The reminiscence bump refers to the disproportionate number of individuals´ autobiographical memories which date from young adulthood. A similar bump is found in cultural life scripts: When people are asked to nominate and date major transitional events in a typical life course in their culture, a disproportionate number of the events cited are likewise expected to occur in young adulthood. Across two online studies, we tested whether these effects reflect a broader tendency to ascribe most important events to young adulthood. Specifically, we probed, in adult USA samples, for when individuals expect the most important public event of a typical person’s life to take place. Although the occurrence of such public events should be randomly distributed across the lifespan, we found a bump in young adulthood. We found this bump in both subjective (Study 1; probing cultural expectations for the expected timing of the public event that a typical person considers to be the most important of their lifetime) and objective (Study 2; probing cultural expectations for the expected timing of the objectively most important public event of a typical person’s lifetime) conditions. We term this set of cultural expectations the youth bias and discuss its implications for human cognition.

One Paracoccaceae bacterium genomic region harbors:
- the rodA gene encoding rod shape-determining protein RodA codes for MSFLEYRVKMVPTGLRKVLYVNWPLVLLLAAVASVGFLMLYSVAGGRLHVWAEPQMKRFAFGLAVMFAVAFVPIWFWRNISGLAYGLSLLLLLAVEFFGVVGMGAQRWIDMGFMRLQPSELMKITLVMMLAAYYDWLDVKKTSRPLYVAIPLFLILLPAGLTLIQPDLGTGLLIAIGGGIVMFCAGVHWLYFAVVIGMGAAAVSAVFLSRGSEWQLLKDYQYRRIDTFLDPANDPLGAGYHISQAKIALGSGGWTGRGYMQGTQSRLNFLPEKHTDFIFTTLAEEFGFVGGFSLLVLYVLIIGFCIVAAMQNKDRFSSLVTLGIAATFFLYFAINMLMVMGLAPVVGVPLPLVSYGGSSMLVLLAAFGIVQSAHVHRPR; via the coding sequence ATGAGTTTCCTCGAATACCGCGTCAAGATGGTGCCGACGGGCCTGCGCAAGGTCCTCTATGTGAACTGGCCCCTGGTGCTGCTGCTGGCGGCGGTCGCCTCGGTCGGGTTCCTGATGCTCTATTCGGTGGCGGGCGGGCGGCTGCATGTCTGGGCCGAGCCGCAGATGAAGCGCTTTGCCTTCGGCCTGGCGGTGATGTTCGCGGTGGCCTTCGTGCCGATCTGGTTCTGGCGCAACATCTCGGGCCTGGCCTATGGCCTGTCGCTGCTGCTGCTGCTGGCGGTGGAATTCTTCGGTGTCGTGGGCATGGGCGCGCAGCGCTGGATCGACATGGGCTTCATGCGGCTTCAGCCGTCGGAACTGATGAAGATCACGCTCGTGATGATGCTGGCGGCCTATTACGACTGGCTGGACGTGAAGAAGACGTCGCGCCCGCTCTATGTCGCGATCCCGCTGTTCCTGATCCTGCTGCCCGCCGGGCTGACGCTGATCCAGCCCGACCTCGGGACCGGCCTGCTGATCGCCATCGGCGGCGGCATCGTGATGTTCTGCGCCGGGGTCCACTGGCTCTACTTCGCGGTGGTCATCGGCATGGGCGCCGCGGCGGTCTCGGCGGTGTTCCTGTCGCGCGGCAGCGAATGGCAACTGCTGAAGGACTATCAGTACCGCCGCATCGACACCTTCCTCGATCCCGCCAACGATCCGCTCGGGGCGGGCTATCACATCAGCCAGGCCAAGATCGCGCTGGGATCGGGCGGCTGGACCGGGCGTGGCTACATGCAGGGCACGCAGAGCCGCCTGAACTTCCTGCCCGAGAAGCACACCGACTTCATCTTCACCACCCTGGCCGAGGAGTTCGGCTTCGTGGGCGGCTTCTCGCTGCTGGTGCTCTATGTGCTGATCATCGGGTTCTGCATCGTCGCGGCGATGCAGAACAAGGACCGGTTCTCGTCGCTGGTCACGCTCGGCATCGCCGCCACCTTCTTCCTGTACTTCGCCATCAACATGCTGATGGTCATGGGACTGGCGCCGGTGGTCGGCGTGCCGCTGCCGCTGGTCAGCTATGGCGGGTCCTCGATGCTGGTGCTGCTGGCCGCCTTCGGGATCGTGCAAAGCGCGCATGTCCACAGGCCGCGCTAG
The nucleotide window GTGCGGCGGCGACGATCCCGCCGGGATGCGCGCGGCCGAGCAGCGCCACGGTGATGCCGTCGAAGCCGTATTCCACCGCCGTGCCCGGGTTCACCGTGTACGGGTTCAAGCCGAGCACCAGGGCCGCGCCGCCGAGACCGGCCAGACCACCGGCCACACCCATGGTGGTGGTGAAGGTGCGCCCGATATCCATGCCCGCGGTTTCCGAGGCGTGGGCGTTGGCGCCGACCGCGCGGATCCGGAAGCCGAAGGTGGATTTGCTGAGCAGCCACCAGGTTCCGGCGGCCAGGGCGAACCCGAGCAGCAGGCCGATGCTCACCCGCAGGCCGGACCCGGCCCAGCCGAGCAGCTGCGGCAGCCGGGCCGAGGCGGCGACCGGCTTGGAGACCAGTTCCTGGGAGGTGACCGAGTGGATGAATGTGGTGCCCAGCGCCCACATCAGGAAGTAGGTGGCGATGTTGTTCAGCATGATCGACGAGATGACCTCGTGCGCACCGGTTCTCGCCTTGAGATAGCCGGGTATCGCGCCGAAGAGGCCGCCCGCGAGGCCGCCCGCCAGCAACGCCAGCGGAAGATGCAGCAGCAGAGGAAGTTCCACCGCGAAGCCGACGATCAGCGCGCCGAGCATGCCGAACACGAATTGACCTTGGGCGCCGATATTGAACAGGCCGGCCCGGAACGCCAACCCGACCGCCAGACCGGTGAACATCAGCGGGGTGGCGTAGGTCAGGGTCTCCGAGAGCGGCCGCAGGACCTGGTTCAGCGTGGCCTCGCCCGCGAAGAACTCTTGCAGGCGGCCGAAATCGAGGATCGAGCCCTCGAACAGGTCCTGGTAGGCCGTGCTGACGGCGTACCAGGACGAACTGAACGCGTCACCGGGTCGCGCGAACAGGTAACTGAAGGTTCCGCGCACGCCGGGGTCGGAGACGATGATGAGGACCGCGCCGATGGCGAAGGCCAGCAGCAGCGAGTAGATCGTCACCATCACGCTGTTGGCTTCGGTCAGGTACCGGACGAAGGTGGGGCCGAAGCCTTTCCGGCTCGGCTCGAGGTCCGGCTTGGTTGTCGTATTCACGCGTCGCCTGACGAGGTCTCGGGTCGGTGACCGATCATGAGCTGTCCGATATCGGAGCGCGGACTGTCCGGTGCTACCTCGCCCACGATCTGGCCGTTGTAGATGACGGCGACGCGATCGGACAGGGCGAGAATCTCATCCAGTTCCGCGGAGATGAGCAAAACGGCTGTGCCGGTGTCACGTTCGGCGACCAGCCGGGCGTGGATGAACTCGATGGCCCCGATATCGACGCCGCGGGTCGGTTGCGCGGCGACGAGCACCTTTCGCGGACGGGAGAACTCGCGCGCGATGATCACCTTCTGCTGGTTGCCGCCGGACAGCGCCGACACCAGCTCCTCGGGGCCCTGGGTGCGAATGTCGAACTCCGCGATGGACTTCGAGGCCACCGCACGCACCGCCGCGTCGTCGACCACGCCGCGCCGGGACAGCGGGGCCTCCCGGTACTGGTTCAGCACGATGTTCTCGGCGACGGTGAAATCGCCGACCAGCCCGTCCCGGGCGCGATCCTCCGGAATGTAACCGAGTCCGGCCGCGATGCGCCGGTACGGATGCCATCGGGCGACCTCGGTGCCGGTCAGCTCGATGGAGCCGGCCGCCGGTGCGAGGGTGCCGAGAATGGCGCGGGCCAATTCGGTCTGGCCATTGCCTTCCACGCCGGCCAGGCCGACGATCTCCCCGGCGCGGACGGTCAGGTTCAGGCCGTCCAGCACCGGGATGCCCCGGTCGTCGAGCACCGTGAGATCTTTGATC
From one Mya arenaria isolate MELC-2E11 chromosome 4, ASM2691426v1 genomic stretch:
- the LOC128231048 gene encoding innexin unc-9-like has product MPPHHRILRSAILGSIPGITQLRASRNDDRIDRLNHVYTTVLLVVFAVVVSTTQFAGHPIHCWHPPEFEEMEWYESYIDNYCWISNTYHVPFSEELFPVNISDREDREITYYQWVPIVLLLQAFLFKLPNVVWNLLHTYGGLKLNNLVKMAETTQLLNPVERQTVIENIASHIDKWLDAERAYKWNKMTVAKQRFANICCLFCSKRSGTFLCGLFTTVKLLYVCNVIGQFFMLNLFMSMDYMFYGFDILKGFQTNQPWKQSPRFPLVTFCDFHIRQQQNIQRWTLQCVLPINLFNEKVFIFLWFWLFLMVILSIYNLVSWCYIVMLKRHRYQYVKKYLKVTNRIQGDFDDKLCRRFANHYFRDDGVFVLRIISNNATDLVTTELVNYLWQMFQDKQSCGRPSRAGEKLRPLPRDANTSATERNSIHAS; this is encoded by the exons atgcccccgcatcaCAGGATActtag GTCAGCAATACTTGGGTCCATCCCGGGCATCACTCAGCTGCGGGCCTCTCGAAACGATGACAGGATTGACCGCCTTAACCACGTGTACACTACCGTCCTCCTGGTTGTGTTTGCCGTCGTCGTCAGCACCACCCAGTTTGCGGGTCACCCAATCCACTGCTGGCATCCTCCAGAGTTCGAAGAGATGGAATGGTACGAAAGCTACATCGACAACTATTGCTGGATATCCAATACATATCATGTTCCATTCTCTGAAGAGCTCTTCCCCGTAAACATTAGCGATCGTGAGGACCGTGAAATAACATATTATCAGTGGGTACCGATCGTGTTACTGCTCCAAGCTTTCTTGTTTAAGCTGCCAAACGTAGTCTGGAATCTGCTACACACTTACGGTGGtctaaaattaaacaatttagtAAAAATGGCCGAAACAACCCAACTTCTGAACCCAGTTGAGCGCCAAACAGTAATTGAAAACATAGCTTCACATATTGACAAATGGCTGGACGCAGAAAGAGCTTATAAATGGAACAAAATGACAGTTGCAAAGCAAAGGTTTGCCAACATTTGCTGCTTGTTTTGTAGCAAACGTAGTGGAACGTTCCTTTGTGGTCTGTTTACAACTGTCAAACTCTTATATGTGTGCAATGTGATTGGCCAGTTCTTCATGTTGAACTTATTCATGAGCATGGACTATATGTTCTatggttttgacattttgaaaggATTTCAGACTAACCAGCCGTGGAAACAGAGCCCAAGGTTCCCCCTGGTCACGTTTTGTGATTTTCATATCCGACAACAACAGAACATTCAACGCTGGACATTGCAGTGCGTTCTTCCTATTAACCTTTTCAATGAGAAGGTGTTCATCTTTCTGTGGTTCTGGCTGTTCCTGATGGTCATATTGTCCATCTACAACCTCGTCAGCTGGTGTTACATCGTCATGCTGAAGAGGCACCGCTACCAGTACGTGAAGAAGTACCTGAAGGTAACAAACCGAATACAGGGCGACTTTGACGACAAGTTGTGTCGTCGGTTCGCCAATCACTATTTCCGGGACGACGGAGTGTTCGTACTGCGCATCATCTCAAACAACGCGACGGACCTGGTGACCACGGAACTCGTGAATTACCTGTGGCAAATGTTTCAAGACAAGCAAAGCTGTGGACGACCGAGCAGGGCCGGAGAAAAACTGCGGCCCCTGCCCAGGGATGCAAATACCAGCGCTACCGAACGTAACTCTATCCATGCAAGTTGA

Quarterly Journal of Experimental Psychology, 2014, Vol 67, Issue 3, p. 417-423